It looked as if Barbara and Harry Cooper were nearing the end of the line. Still residing in Ventura County about an hour away from Los Angeles where their surviving family members lived, the aging couple were in failing health but resistant to making a change. The logical people to turn to were glaringly absent: In 2007, both their son and their daughter had died suddenly within a few months of each other.
In the end, it would fall to two of the Coopers’ grandchildren, Kim and Chinta, to take charge. These two skip-generation caregivers would have to figure everything out without a script. And, to complicate things, their grandparents insisted they were fine and didn’t need help.
At 43, Kim is the oldest of the grandchildren. Long the most pragmatic member of the family, she’d been urging her dad, Jan, to do something about his parents’ living situation for 10 years. Unfortunately Jan was a bit of a dreamer and a wanderer—not really the type to take responsibility for anything. When Kim was a little girl, he’d bought an old bread truck and the family lived in it while they drove up and down the California coast. A few years later, when Kim was 11, Jan decided he would like to sail around the world. A sensible person even then, Kim declined.
Over the years when Kim would press Jan to do something about his aging parents, he would throw up his hands as if the entire issue were beyond his ken. “He’d say, ‘No, no. I just can’t deal with that right now,’” Kim recalls.
Ironically Jan started to come around not long before he passed away. “Dad was finally going to take the mantle of the responsible son, to be a mensch. He’d actually made an appointment to take his parents to visit an assisted care facility.”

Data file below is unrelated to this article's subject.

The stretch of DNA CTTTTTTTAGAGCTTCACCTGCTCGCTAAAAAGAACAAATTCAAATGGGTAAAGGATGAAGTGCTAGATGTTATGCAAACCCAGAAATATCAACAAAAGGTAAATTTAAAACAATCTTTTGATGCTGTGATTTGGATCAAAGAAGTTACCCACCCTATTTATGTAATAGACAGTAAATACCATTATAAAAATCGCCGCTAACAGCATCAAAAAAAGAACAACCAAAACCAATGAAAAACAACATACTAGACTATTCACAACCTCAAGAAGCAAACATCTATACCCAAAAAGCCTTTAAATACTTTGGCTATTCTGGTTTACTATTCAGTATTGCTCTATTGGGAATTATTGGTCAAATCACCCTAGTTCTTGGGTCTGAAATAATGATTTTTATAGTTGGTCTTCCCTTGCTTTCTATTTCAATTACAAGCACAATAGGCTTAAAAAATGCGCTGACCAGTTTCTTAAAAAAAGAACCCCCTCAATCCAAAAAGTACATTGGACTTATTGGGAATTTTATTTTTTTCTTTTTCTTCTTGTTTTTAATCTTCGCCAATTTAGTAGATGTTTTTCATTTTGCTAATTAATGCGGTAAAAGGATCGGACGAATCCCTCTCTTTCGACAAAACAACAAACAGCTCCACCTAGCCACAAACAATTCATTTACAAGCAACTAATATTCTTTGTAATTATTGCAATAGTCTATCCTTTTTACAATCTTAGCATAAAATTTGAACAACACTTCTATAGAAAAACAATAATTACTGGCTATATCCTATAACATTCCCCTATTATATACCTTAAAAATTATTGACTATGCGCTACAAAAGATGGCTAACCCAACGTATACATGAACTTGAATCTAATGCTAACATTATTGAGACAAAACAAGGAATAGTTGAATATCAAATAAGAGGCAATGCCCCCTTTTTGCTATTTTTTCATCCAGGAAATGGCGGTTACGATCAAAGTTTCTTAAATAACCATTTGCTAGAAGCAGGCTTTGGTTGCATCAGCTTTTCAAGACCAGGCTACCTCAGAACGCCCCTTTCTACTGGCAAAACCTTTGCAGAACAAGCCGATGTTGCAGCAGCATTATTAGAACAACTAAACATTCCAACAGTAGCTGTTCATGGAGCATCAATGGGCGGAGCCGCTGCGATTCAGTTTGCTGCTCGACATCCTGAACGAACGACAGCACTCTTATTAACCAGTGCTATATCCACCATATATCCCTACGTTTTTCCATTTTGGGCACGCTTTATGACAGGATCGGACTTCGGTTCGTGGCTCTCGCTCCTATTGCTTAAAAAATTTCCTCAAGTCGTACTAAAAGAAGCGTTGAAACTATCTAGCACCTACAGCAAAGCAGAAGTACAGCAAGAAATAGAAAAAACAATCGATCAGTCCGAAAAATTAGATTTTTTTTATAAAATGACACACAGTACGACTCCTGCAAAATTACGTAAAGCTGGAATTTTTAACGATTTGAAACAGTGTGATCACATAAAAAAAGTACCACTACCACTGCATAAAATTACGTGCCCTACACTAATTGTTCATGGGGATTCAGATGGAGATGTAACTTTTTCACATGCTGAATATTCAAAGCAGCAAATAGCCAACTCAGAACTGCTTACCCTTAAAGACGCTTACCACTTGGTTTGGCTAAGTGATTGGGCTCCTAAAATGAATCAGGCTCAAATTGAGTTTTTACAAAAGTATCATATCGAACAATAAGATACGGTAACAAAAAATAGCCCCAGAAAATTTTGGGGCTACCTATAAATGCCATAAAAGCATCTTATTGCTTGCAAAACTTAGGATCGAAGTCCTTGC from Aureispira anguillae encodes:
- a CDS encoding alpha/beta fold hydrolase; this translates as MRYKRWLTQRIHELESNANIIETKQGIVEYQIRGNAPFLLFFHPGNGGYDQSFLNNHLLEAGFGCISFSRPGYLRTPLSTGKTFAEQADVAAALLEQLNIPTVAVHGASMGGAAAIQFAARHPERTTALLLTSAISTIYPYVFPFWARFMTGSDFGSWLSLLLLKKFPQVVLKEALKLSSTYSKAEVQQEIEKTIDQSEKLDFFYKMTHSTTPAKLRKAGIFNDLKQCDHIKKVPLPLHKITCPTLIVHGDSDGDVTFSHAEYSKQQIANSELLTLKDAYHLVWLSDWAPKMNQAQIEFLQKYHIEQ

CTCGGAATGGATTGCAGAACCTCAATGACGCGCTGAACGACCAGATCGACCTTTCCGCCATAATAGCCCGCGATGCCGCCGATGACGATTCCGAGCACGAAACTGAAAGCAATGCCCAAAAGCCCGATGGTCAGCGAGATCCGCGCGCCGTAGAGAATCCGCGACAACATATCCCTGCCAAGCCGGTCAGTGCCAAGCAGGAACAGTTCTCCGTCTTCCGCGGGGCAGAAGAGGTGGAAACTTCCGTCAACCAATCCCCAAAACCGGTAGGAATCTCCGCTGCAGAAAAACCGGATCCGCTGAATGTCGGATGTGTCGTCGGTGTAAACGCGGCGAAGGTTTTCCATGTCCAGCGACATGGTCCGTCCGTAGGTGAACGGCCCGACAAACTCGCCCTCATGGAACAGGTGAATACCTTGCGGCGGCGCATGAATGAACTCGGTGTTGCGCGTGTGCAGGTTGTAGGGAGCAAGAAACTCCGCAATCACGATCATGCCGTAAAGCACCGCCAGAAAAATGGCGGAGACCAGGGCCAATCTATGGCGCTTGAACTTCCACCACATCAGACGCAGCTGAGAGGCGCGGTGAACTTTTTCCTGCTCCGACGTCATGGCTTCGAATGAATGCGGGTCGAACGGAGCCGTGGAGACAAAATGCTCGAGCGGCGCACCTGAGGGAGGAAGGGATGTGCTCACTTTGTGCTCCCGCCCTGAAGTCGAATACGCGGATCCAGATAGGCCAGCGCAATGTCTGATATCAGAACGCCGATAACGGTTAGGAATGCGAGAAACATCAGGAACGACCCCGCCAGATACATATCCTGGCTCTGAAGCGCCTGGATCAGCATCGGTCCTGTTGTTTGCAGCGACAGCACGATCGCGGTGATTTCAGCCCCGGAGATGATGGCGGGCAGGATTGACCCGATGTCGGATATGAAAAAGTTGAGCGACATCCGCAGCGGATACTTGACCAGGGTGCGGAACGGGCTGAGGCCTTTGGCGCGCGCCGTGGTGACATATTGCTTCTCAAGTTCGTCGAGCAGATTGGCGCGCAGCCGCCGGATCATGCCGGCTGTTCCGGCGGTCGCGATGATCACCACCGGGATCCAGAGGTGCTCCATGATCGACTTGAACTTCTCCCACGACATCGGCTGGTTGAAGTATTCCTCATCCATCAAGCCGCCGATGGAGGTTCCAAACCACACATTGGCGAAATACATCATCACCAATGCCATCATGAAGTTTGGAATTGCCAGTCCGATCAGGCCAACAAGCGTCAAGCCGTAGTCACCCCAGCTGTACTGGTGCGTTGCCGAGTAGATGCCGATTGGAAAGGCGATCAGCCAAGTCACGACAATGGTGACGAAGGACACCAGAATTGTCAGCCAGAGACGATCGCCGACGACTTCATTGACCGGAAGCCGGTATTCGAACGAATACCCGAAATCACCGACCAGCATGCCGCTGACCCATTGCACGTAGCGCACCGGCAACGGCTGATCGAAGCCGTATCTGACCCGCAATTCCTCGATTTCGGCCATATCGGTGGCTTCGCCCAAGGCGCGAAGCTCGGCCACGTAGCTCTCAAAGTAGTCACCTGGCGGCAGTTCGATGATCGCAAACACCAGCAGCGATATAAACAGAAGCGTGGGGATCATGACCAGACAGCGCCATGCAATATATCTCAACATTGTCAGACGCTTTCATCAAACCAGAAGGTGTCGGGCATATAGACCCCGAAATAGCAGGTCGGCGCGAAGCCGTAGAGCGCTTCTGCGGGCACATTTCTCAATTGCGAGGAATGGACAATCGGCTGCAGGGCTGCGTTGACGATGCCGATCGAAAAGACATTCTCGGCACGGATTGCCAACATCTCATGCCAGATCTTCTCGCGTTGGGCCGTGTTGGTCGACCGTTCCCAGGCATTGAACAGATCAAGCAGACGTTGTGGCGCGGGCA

He would die the day before their scheduled appointment.
Jan’s sister Carol (Kim and Chinta’s aunt) would also pass away that same year. She had cancer, but had not told anyone in the family about it. “She was trying to use nontraditional methods. We didn’t even know she was sick until she was in hospice,” says Kim.
So, in 2007, Barbara and Harry, ages 90 and 95, were suddenly childless and without anyone in a position of responsibility. “This situation might not be so difficult for families that are on the same page,” says Kim. But theirs, in a word, wasn’t. She and Chinta, 21, had different mothers. They had never been close. “We were just too far flung,” she says.
Still, something had to be done about the grandparents. An elderly couple with no strong family member watching over them can easily become targets for con artists and freeloaders. And now the vultures were circling.
These vultures came in the form of a young man and woman who had been enlisted to do odd jobs for Barbara and Harry, but whose motives seemed questionable. The man was supposed to drive them around and help with errands. The grandparents trusted him, but the grandchildren soon discovered he was a heavy drinker. The woman was hired as a housekeeper and all-around helper. At one point, she decided she would paint the inside of their house—even though she wasn’t a painter—and she took Harry to the bank to withdraw thousands of dollars for the work.
A few years earlier, the Coopers had also been victimized by another woman, a suspected meth user, who would “help out” around the house informally, but was always asking for loans to get her out of various jams. “Her last hurrah was to get grandpa to pay for her to rent a U-Haul truck to move her stuff out because he was being evicted,” recalls Kim. “She never returned the truck and the meter kept ticking on the rental until the storage unit called U-Haul to report the truck had been abandoned.”
It was Chinta who acted. Then 21, Chinta was in college in San Diego. Born of a different mother than Kim, she was too far apart in age to be really close. She’d started visiting her grandparents more and more frequently. Finally, frustrated that she could never keep up with the errands that needed to be done, and concerned about their health and safety—they weren’t eating properly and she wasn’t confident they were taking their medications regularly when she wasn’t around—she quit school and moved in with them.